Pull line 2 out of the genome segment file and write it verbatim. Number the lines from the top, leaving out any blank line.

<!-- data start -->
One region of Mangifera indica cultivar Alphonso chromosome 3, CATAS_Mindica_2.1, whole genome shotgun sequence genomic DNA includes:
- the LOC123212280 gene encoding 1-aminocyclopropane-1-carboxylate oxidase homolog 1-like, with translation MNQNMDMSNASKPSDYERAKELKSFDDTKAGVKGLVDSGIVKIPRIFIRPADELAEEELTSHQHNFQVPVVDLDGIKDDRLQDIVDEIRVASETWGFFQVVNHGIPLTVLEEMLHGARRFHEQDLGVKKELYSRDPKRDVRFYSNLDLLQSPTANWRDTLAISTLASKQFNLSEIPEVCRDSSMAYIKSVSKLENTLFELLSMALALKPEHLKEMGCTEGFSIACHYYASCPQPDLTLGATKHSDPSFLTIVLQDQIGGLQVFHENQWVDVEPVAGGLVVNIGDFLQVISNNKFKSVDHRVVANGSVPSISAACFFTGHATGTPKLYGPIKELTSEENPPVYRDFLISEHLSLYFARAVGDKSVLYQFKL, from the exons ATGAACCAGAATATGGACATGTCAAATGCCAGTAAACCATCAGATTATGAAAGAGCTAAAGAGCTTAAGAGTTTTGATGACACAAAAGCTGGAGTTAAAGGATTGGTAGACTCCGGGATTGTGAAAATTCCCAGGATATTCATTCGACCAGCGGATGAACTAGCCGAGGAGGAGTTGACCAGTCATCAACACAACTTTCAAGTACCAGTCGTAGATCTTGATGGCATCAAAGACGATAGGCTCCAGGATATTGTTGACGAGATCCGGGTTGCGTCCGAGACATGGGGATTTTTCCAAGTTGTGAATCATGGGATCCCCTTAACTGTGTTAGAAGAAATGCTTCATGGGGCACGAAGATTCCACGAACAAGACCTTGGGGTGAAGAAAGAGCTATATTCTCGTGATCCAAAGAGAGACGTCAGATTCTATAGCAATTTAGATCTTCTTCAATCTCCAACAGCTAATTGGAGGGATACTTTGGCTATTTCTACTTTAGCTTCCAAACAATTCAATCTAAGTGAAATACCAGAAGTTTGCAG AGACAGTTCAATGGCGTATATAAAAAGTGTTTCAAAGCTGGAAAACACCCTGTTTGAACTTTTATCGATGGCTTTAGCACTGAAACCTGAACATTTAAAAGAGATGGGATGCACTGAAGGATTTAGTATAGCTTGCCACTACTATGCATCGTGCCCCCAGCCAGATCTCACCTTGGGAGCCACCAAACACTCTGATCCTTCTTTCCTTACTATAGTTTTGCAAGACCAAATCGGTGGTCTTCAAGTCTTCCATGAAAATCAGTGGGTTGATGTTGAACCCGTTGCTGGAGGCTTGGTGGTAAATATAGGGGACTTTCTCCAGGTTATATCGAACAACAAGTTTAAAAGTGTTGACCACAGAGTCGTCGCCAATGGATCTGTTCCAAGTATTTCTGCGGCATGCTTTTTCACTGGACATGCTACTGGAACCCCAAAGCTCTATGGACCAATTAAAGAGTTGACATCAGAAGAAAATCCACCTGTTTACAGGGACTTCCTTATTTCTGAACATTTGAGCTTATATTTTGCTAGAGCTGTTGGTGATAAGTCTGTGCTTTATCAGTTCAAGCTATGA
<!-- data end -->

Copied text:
- the LOC123212280 gene encoding 1-aminocyclopropane-1-carboxylate oxidase homolog 1-like, with translation MNQNMDMSNASKPSDYERAKELKSFDDTKAGVKGLVDSGIVKIPRIFIRPADELAEEELTSHQHNFQVPVVDLDGIKDDRLQDIVDEIRVASETWGFFQVVNHGIPLTVLEEMLHGARRFHEQDLGVKKELYSRDPKRDVRFYSNLDLLQSPTANWRDTLAISTLASKQFNLSEIPEVCRDSSMAYIKSVSKLENTLFELLSMALALKPEHLKEMGCTEGFSIACHYYASCPQPDLTLGATKHSDPSFLTIVLQDQIGGLQVFHENQWVDVEPVAGGLVVNIGDFLQVISNNKFKSVDHRVVANGSVPSISAACFFTGHATGTPKLYGPIKELTSEENPPVYRDFLISEHLSLYFARAVGDKSVLYQFKL, from the exons ATGAACCAGAATATGGACATGTCAAATGCCAGTAAACCATCAGATTATGAAAGAGCTAAAGAGCTTAAGAGTTTTGATGACACAAAAGCTGGAGTTAAAGGATTGGTAGACTCCGGGATTGTGAAAATTCCCAGGATATTCATTCGACCAGCGGATGAACTAGCCGAGGAGGAGTTGACCAGTCATCAACACAACTTTCAAGTACCAGTCGTAGATCTTGATGGCATCAAAGACGATAGGCTCCAGGATATTGTTGACGAGATCCGGGTTGCGTCCGAGACATGGGGATTTTTCCAAGTTGTGAATCATGGGATCCCCTTAACTGTGTTAGAAGAAATGCTTCATGGGGCACGAAGATTCCACGAACAAGACCTTGGGGTGAAGAAAGAGCTATATTCTCGTGATCCAAAGAGAGACGTCAGATTCTATAGCAATTTAGATCTTCTTCAATCTCCAACAGCTAATTGGAGGGATACTTTGGCTATTTCTACTTTAGCTTCCAAACAATTCAATCTAAGTGAAATACCAGAAGTTTGCAG AGACAGTTCAATGGCGTATATAAAAAGTGTTTCAAAGCTGGAAAACACCCTGTTTGAACTTTTATCGATGGCTTTAGCACTGAAACCTGAACATTTAAAAGAGATGGGATGCACTGAAGGATTTAGTATAGCTTGCCACTACTATGCATCGTGCCCCCAGCCAGATCTCACCTTGGGAGCCACCAAACACTCTGATCCTTCTTTCCTTACTATAGTTTTGCAAGACCAAATCGGTGGTCTTCAAGTCTTCCATGAAAATCAGTGGGTTGATGTTGAACCCGTTGCTGGAGGCTTGGTGGTAAATATAGGGGACTTTCTCCAGGTTATATCGAACAACAAGTTTAAAAGTGTTGACCACAGAGTCGTCGCCAATGGATCTGTTCCAAGTATTTCTGCGGCATGCTTTTTCACTGGACATGCTACTGGAACCCCAAAGCTCTATGGACCAATTAAAGAGTTGACATCAGAAGAAAATCCACCTGTTTACAGGGACTTCCTTATTTCTGAACATTTGAGCTTATATTTTGCTAGAGCTGTTGGTGATAAGTCTGTGCTTTATCAGTTCAAGCTATGA